Offline Offline

Activity: 485


View Profile WWW
November 25, 2010, 04:45:48 AM
 #13


as far as 'mutually trusted third party', as far as i read, your level of trust for personX is equal to the lowest trust link in the chain between you and personX, if you don't know personX directly. So say, the links are You - 50 -> personA - 60 -> personB - 30 -> personC - 50 -> personX. Then /your/ trust with personX will be 30 (the lowest valued link).

That's the theory, but my problem with it is that trust isn't quantifiable.  A may trust B and B may trust C but that doesn't really equate to A trusting C.  A may trust B with regard to him honoring his own obligations, but still not trust B's judgment.  B may trust both, but actually be an unrealisticly trusting person.  C could be a grifter using B's trusting nature to get A as a mark.  Again, Bitcoin doesn't require trust to function, but nor does it defend A against confidence scams.  Mutual credit systems are a bit different, because they do depend on trust, and the lack of real trust within a theoretical web of trust acts as a limiting factor.

well, read more about the way ripple works. when there's a transaction between A and C via B, what happens is that A extends credit to B, and B extends that credit to C. so effectively, B is on the hook for extending the credit to C. So if you trust B to repay his credit, the problem of trusting C is on B's shoulders.

sure, B can default... but then you (a) shouldn't have trusted him in the first place, and (b) stop trusting him for the future (or at least reduce your credit line to him).

<disclaimer>just my understanding, i'm a noob at ripple</disclaimer>

Join #bitcoin-market on freenode for real-time market updates.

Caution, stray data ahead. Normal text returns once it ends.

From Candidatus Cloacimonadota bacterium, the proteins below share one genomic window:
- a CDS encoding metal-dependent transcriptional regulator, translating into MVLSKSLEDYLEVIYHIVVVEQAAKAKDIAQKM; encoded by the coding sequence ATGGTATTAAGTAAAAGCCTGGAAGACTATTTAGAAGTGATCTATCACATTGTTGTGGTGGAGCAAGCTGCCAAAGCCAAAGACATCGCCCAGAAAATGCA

Join #bitcoin-otc - an over-the-counter trading market. http://bitcoin-otc.com
OTC web of trust: http://bitcoin-otc.com/trust.php
My trust rating: http://bitcoin-otc.com/viewratingdetail.php?nick=nanotube
Daniel
Newbie
*
Offline Offline

Activity: 24


View Profile
November 25, 2010, 04:48:58 AM
 #14

Trust is quantifiable like other things. When A trusts B for a certain amount, that includes A's estimation of B's judgment. C can only use B to cheat A by the amount that A trusted B anyway. This isn't special to Ripple or webs of trust -- these networks just encode and enhance existing social trust. You could already let someone else you trust hold onto some value, whether bitcoins or dollars or otherwise -- for the short period of time during a purchase, or during a longer period of time with a verbal promise or a paper IOU or a Ripple obligation. In any of these cases, your partner may or may not reliably repay you. Ripple helps you track and otherwise make use of obligations.
MoonShadow
Legendary
*
Offline Offline

Activity: 1666



View Profile
November 25, 2010, 05:42:09 AM
 #15

I guess we are just going to have to differ.

"The powers of financial capitalism had another far-reaching aim, nothing less than to create a world system of financial control in private hands able to dominate the political system of each country and the economy of the world as a whole. This system was to be controlled in a feudalist fashion by the central banks of the world acting in concert, by secret agreements arrived at in frequent meetings and conferences. The apex of the systems was to be the Bank for International Settlements in Basel, Switzerland, a private bank owned and controlled by the world's central banks which were themselves private corporations. Each central bank...sought to dominate its government by its ability to control Treasury loans, to manipulate foreign exchanges, to influence the level of economic activity in the country, and to influence cooperative politicians by subsequent economic rewards in the business world."

- Carroll Quigley, CFR member, mentor to Bill Clinton, from 'Tragedy And Hope'
Daniel
Newbie
*
Offline Offline

Activity: 24


View Profile
November 25, 2010, 05:52:43 AM
 #16

Or we could change our minds. Smiley
MoonShadow
Legendary
*
Offline Offline

Activity: 1666



View Profile
November 25, 2010, 05:56:03 AM
 #17

Or we could change our minds. Smiley

That would have to be you.  I'm basing my conclusions on experience and human psychology, not mathmatics.